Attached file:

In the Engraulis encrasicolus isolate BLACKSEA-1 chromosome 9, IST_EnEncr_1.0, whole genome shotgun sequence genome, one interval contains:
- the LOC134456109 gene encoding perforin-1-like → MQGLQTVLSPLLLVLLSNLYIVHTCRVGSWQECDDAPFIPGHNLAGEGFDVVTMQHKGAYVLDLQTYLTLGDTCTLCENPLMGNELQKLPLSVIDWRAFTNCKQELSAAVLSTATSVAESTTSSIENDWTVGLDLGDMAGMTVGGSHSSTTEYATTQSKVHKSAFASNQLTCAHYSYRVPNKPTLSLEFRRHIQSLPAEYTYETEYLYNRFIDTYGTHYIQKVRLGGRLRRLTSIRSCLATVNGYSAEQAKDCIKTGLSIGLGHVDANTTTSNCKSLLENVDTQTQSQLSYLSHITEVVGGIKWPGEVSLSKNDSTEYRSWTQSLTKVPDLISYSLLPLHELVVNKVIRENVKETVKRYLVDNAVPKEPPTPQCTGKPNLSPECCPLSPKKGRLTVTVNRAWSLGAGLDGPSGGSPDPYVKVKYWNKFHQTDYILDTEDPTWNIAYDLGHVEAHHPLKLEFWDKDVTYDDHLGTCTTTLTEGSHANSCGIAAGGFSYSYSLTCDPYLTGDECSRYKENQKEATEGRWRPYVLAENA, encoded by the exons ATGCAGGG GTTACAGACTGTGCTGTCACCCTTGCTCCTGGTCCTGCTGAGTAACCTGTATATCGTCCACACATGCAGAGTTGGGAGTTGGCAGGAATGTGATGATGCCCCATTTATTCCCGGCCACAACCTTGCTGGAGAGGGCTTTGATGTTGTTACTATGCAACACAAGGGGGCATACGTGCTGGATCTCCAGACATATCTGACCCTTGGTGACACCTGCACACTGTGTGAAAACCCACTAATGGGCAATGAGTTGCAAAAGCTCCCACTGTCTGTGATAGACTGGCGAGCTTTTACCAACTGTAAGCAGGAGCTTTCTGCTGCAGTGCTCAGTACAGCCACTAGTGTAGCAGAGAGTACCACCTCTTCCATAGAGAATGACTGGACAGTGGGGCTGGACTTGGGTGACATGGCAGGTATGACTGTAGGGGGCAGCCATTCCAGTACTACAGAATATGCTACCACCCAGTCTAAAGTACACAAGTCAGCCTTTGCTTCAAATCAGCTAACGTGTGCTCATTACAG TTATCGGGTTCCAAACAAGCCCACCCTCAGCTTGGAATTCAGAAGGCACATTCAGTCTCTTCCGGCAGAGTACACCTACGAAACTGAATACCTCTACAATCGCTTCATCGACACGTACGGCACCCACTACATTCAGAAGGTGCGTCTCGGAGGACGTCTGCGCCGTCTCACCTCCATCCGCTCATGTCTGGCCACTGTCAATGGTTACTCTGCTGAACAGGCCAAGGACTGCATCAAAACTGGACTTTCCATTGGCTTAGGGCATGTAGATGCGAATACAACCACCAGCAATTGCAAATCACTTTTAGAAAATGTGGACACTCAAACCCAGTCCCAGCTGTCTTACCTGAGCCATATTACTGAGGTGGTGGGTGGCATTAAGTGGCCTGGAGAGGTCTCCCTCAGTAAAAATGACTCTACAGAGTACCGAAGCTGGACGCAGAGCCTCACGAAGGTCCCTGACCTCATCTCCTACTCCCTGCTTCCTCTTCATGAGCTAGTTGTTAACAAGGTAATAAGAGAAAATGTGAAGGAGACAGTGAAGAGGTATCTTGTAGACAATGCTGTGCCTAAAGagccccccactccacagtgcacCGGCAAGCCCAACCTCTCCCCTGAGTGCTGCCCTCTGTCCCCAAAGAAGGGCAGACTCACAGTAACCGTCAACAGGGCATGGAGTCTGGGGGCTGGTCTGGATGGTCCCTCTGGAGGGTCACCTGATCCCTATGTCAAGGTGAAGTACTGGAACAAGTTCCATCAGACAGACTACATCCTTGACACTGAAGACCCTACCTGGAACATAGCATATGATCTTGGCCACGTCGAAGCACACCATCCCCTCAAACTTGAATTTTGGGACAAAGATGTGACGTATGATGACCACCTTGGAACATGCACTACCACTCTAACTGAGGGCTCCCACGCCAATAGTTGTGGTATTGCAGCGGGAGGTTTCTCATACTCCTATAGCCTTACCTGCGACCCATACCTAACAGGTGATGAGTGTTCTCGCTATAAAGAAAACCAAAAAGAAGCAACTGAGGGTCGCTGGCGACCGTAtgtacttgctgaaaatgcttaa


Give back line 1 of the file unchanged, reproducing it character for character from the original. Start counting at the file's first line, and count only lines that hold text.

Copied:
In the Engraulis encrasicolus isolate BLACKSEA-1 chromosome 9, IST_EnEncr_1.0, whole genome shotgun sequence genome, one interval contains: